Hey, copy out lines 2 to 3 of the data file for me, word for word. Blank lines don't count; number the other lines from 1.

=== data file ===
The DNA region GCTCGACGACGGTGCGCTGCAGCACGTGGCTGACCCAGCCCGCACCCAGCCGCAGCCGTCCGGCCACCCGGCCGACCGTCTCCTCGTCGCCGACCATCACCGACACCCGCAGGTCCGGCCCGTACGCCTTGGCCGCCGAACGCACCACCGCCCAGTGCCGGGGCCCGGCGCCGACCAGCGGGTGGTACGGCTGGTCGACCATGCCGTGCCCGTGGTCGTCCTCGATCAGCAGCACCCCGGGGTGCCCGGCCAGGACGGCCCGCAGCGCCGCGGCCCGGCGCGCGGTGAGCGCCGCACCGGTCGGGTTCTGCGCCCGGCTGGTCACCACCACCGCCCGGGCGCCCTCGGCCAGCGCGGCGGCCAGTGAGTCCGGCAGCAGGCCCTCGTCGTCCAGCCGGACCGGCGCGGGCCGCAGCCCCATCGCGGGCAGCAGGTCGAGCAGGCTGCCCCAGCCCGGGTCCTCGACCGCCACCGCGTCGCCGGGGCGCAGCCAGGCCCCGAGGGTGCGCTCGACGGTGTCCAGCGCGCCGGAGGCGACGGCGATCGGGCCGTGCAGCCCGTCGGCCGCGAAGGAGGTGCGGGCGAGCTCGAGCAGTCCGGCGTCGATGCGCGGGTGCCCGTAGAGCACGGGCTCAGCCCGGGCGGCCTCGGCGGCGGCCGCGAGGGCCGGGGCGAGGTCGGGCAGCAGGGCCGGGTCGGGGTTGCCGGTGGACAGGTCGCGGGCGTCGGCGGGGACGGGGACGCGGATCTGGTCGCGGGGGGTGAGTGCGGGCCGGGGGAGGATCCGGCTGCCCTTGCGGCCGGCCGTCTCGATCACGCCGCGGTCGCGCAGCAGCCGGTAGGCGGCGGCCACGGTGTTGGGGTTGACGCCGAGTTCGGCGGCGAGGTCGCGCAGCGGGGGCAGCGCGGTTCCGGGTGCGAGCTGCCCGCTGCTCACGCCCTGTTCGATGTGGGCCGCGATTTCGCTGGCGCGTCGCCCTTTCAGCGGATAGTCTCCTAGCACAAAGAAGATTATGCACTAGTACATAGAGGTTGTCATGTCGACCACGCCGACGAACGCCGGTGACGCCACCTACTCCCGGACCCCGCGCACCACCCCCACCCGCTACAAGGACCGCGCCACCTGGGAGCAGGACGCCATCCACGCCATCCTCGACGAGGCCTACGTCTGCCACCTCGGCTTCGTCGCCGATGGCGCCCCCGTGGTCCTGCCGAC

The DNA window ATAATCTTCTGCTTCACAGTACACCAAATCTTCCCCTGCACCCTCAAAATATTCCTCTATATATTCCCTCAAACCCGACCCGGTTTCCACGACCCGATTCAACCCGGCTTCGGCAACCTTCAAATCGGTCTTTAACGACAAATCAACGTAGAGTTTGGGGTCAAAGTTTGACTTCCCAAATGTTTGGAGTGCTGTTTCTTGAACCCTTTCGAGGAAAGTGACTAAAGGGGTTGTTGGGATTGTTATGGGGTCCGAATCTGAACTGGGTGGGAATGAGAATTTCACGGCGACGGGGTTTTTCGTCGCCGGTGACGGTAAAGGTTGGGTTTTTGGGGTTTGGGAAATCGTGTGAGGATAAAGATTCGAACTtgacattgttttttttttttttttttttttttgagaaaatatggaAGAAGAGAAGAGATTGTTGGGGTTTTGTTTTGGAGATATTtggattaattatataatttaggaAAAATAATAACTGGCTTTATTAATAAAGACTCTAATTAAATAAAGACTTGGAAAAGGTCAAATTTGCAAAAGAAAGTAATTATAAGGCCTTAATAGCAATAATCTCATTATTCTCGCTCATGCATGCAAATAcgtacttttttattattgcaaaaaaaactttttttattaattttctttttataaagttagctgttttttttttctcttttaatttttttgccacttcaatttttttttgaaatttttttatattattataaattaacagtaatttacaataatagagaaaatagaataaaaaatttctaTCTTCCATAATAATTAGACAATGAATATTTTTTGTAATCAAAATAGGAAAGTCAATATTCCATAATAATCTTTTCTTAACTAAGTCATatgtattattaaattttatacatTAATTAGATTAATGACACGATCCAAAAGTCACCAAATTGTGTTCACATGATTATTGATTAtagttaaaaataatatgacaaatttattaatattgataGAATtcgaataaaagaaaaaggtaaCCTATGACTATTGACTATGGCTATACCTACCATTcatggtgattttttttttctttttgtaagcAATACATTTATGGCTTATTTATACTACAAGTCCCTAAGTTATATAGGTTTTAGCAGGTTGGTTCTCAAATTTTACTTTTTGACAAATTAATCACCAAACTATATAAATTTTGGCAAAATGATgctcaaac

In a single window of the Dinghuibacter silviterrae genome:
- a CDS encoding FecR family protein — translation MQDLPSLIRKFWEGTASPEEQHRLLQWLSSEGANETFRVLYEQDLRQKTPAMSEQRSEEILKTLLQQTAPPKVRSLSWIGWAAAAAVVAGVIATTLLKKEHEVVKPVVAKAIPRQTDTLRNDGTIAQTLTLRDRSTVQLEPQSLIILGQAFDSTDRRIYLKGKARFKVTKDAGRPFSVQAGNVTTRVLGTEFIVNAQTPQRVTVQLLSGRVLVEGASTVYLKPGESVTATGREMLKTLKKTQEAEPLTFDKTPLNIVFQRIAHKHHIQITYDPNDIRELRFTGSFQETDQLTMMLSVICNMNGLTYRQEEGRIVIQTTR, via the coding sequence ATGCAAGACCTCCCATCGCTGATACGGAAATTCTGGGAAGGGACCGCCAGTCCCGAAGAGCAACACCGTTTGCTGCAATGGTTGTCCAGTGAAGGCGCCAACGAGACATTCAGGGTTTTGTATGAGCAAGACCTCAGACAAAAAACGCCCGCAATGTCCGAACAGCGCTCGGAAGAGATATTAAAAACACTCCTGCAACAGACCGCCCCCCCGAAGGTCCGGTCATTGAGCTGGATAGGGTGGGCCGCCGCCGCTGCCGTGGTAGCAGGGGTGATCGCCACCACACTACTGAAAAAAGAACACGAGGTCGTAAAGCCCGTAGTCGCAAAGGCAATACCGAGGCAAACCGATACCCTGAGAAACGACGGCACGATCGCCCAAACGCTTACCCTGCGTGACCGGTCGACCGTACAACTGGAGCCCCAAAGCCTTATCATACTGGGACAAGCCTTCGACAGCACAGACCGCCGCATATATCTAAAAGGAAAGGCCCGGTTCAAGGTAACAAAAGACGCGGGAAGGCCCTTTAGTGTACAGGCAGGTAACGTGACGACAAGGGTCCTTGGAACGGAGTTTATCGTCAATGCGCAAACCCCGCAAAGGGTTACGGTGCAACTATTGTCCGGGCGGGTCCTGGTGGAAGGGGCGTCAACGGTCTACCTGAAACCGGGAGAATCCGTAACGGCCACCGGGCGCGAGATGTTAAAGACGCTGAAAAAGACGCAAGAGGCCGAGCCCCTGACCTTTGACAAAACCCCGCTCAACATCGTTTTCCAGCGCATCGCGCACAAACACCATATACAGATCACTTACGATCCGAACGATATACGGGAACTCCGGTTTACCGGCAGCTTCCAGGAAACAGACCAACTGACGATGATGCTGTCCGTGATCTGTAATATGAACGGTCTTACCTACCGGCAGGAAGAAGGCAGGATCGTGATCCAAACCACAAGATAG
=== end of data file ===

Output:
The DNA window ATAATCTTCTGCTTCACAGTACACCAAATCTTCCCCTGCACCCTCAAAATATTCCTCTATATATTCCCTCAAACCCGACCCGGTTTCCACGACCCGATTCAACCCGGCTTCGGCAACCTTCAAATCGGTCTTTAACGACAAATCAACGTAGAGTTTGGGGTCAAAGTTTGACTTCCCAAATGTTTGGAGTGCTGTTTCTTGAACCCTTTCGAGGAAAGTGACTAAAGGGGTTGTTGGGATTGTTATGGGGTCCGAATCTGAACTGGGTGGGAATGAGAATTTCACGGCGACGGGGTTTTTCGTCGCCGGTGACGGTAAAGGTTGGGTTTTTGGGGTTTGGGAAATCGTGTGAGGATAAAGATTCGAACTtgacattgttttttttttttttttttttttttgagaaaatatggaAGAAGAGAAGAGATTGTTGGGGTTTTGTTTTGGAGATATTtggattaattatataatttaggaAAAATAATAACTGGCTTTATTAATAAAGACTCTAATTAAATAAAGACTTGGAAAAGGTCAAATTTGCAAAAGAAAGTAATTATAAGGCCTTAATAGCAATAATCTCATTATTCTCGCTCATGCATGCAAATAcgtacttttttattattgcaaaaaaaactttttttattaattttctttttataaagttagctgttttttttttctcttttaatttttttgccacttcaatttttttttgaaatttttttatattattataaattaacagtaatttacaataatagagaaaatagaataaaaaatttctaTCTTCCATAATAATTAGACAATGAATATTTTTTGTAATCAAAATAGGAAAGTCAATATTCCATAATAATCTTTTCTTAACTAAGTCATatgtattattaaattttatacatTAATTAGATTAATGACACGATCCAAAAGTCACCAAATTGTGTTCACATGATTATTGATTAtagttaaaaataatatgacaaatttattaatattgataGAATtcgaataaaagaaaaaggtaaCCTATGACTATTGACTATGGCTATACCTACCATTcatggtgattttttttttctttttgtaagcAATACATTTATGGCTTATTTATACTACAAGTCCCTAAGTTATATAGGTTTTAGCAGGTTGGTTCTCAAATTTTACTTTTTGACAAATTAATCACCAAACTATATAAATTTTGGCAAAATGATgctcaaac

In a single window of the Dinghuibacter silviterrae genome: